As the media’s infatuation moved on to Ted Cruz and Rand Paul, he began the painstaking work of trying to recast himself as a policy wonk. On March 10 he appeared at Google’s (GOOG) offices in Washington, D.C., to deliver an address loftily titled “Sparking Dynamic Growth in 21st Century America.” “The world around us is changing quickly, and we have waited for far too long to change with it,” Rubio told the audience. “We still have time to build the new American Century. But we do not have forever.”
What distinguished his speech from politicians’ standard paeans to American entrepreneurialism was the specificity of his prescriptions: auctioning off 200 megahertz of government wireless spectrum to corporations; constructing an interstate energy pipeline system; promoting cooperation between the private sector and NASA, the National Institutes of Health, and the Department of Defense to commercialize public research; thwarting United Nations efforts to regulate the Internet through legislation he’ll soon introduce. “Do I think Republicans have done enough [to promote economic growth]?” he said in an interview afterward. “No. I think we’re lagging—except in comparison to Democrats.”
The Google speech was the latest in a series of sober, policy-themed events that Rubio’s staff has orchestrated to burnish his image and broaden the public’s perception of him. In January, to mark the 50th anniversary of Lyndon Johnson’s War on Poverty, he delivered a speech in which he proposed consolidating dozens of federal antipoverty programs within a single agency that would disburse money to states. Liberals point out that this is a shopworn conservative approach to almost any federal program. But Rubio has also talked up cutting-edge policies such as federal wage subsidies for the working poor and is working with conservative scholars including Michael Strain at the American Enterprise Institute to write legislation.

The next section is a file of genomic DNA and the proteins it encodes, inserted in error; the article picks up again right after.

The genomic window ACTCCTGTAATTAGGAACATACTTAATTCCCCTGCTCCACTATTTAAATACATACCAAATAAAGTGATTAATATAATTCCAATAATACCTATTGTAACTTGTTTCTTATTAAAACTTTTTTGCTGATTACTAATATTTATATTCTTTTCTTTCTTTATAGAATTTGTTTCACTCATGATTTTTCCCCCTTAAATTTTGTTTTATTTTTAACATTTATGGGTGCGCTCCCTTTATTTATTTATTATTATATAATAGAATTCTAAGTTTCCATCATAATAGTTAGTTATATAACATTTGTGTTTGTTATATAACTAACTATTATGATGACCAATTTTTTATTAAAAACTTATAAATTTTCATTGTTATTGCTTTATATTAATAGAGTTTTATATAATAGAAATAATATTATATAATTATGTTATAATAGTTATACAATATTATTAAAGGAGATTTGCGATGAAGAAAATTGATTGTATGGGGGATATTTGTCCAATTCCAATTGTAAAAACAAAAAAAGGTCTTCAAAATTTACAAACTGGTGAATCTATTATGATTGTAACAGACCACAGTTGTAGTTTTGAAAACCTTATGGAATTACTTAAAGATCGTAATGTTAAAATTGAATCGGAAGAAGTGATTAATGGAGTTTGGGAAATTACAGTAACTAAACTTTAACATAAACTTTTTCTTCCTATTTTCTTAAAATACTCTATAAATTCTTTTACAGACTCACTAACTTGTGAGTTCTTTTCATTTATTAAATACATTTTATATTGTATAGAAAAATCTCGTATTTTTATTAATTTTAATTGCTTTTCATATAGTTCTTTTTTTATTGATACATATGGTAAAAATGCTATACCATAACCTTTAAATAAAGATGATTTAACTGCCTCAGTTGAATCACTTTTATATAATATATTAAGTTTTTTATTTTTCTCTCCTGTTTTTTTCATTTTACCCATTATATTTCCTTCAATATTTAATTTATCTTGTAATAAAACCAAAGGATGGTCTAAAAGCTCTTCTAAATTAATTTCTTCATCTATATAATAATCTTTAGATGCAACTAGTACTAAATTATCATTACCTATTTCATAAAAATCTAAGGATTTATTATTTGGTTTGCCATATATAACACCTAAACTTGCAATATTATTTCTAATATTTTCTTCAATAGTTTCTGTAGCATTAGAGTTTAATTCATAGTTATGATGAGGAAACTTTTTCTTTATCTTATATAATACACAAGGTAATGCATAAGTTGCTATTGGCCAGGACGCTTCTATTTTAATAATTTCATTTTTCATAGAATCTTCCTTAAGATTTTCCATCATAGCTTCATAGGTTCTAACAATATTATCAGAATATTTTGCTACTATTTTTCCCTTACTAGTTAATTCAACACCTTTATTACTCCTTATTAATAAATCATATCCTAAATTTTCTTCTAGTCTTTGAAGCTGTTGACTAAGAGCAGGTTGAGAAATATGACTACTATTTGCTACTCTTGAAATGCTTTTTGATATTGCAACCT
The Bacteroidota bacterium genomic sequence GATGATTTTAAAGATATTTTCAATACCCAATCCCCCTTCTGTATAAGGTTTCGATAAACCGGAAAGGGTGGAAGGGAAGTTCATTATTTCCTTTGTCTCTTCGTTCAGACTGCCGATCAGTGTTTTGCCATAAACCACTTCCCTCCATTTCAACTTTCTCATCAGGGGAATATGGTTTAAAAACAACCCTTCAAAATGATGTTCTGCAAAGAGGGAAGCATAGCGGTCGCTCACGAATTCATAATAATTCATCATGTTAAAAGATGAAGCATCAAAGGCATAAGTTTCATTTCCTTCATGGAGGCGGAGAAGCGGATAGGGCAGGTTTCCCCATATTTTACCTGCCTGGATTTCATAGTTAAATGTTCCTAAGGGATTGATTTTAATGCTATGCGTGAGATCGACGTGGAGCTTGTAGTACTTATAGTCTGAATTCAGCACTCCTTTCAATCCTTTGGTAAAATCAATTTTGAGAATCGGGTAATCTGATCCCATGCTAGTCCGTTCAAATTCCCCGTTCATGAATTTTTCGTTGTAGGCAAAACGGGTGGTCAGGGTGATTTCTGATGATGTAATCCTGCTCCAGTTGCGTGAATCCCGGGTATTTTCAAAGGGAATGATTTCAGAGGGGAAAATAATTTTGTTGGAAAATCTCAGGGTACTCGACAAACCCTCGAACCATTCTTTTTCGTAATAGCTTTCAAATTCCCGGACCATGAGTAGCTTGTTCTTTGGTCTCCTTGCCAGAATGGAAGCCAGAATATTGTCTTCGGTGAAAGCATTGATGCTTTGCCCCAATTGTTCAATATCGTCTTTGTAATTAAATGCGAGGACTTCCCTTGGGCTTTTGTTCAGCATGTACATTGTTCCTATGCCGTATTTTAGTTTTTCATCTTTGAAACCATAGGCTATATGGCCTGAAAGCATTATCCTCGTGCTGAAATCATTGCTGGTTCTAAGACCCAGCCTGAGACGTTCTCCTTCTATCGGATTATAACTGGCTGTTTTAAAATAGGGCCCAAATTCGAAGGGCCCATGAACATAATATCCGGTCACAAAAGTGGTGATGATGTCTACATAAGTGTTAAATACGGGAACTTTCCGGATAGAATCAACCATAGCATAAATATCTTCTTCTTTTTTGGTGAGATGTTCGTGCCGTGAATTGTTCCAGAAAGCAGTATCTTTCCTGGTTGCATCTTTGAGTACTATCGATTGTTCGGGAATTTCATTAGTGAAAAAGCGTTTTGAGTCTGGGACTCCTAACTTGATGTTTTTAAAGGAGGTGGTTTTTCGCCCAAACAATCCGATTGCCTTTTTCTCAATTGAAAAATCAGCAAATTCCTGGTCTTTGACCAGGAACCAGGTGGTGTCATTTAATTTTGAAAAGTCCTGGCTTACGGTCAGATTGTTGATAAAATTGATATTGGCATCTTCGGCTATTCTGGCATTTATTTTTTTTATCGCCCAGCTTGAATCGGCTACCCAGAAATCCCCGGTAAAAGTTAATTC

Last month, Rubio rolled out a series of higher-education reforms aimed at broadening access and limiting costs. These include accreditation for free online college courses and other nontraditional forms of learning, as well as a proposal that would allow private investors to pay students’ tuition in exchange for a portion of their future income.